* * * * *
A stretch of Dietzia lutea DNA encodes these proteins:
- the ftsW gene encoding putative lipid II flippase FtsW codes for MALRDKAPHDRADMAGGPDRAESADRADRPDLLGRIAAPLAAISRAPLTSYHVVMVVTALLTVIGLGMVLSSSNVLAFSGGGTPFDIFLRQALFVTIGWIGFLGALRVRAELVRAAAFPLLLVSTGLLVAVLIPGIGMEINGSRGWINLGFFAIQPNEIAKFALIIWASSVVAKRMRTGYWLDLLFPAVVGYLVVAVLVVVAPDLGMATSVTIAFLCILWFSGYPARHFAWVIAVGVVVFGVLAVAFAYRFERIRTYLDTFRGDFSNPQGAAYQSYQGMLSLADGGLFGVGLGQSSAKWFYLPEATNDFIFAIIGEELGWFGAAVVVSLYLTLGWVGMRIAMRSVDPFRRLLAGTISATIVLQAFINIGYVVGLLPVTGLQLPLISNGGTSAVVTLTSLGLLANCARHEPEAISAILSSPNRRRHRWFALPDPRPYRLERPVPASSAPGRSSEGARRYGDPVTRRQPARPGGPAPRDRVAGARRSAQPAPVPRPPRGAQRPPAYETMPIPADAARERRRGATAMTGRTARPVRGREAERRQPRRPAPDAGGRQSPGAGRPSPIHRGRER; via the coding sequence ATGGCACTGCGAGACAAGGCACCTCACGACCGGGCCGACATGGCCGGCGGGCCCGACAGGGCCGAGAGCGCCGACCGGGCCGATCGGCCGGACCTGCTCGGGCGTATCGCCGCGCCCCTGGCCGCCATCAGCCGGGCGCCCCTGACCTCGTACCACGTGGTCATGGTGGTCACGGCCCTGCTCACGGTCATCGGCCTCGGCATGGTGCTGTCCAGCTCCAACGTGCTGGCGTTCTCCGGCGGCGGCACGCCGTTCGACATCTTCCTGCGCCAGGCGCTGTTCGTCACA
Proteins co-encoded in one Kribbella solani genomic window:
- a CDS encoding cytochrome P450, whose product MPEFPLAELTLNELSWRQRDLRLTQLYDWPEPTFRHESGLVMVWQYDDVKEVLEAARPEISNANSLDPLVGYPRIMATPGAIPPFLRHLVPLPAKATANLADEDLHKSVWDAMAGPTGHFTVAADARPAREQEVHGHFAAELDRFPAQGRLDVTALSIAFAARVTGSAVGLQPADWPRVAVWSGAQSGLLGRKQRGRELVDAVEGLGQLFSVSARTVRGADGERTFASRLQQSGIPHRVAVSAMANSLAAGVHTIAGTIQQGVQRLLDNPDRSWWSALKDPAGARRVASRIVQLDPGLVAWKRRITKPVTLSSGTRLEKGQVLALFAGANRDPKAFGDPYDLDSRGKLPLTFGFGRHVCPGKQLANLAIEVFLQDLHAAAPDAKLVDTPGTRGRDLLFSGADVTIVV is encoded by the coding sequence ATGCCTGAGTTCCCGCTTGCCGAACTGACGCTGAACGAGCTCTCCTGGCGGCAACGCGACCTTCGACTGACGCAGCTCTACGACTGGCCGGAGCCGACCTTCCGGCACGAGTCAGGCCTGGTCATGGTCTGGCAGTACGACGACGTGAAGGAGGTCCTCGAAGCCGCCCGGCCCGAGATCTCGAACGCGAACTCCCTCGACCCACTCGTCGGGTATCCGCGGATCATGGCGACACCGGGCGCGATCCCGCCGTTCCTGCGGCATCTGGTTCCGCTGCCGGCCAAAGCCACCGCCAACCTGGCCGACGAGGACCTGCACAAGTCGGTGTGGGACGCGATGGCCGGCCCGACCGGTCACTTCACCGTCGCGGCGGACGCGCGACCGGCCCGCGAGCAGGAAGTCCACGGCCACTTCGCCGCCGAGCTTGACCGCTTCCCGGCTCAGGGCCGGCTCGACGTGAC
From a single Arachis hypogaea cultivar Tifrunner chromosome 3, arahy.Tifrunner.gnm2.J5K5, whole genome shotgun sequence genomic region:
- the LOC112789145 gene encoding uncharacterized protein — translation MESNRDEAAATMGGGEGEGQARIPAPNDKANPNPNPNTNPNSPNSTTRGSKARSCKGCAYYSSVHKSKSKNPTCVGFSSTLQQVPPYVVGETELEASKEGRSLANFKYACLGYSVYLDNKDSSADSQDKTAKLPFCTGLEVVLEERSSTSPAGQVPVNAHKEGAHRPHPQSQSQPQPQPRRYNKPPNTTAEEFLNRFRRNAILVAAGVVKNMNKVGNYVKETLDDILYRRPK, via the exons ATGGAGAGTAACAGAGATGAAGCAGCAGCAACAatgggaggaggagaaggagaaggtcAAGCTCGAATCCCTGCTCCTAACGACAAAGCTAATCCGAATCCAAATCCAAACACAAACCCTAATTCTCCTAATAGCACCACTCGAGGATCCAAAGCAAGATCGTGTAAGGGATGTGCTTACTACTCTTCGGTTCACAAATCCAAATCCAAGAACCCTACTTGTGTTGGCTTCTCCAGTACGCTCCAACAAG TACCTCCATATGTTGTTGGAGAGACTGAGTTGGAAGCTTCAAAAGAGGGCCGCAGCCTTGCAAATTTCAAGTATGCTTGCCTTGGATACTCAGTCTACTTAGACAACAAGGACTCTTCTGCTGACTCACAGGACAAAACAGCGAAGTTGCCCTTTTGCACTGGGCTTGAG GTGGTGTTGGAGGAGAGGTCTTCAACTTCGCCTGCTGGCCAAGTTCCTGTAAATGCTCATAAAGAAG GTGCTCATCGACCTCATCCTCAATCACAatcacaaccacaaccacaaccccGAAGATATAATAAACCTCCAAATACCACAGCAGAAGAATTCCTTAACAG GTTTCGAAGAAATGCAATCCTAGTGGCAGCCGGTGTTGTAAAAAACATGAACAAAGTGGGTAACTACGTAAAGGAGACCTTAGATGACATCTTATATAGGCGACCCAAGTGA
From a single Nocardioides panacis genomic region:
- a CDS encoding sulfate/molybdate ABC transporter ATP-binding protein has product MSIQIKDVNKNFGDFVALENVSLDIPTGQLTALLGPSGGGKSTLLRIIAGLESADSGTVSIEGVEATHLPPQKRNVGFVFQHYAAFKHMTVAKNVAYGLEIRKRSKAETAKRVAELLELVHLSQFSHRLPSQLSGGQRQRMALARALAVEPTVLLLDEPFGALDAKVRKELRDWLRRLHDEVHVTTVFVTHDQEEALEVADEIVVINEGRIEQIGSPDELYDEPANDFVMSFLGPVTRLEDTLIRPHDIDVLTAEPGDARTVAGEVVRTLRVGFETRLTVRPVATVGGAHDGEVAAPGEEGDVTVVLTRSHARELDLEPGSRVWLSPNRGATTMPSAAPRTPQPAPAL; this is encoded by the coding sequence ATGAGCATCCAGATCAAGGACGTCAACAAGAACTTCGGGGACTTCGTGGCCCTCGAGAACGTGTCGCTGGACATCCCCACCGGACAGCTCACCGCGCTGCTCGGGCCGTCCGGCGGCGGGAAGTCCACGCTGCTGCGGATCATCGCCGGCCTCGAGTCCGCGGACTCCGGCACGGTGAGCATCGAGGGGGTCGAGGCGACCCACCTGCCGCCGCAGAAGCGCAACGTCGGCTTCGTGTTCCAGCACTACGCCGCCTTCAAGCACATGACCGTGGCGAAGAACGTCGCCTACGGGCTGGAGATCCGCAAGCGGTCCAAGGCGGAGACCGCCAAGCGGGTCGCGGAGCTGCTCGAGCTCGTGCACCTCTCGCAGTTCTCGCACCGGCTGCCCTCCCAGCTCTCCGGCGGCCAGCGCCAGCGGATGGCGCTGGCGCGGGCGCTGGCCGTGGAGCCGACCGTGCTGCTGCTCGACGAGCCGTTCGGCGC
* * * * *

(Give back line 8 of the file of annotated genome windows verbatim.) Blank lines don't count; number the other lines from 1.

- a CDS encoding sulfate/molybdate ABC transporter ATP-binding protein has product MSIQIKDVNKNFGDFVALENVSLDIPTGQLTALLGPSGGGKSTLLRIIAGLESADSGTVSIEGVEATHLPPQKRNVGFVFQHYAAFKHMTVAKNVAYGLEIRKRSKAETAKRVAELLELVHLSQFSHRLPSQLSGGQRQRMALARALAVEPTVLLLDEPFGALDAKVRKELRDWLRRLHDEVHVTTVFVTHDQEEALEVADEIVVINEGRIEQIGSPDELYDEPANDFVMSFLGPVTRLEDTLIRPHDIDVLTAEPGDARTVAGEVVRTLRVGFETRLTVRPVATVGGAHDGEVAAPGEEGDVTVVLTRSHARELDLEPGSRVWLSPNRGATTMPSAAPRTPQPAPAL; this is encoded by the coding sequence ATGAGCATCCAGATCAAGGACGTCAACAAGAACTTCGGGGACTTCGTGGCCCTCGAGAACGTGTCGCTGGACATCCCCACCGGACAGCTCACCGCGCTGCTCGGGCCGTCCGGCGGCGGGAAGTCCACGCTGCTGCGGATCATCGCCGGCCTCGAGTCCGCGGACTCCGGCACGGTGAGCATCGAGGGGGTCGAGGCGACCCACCTGCCGCCGCAGAAGCGCAACGTCGGCTTCGTGTTCCAGCACTACGCCGCCTTCAAGCACATGACCGTGGCGAAGAACGTCGCCTACGGGCTGGAGATCCGCAAGCGGTCCAAGGCGGAGACCGCCAAGCGGGTCGCGGAGCTGCTCGAGCTCGTGCACCTCTCGCAGTTCTCGCACCGGCTGCCCTCCCAGCTCTCCGGCGGCCAGCGCCAGCGGATGGCGCTGGCGCGGGCGCTGGCCGTGGAGCCGACCGTGCTGCTGCTCGACGAGCCGTTCGGCGC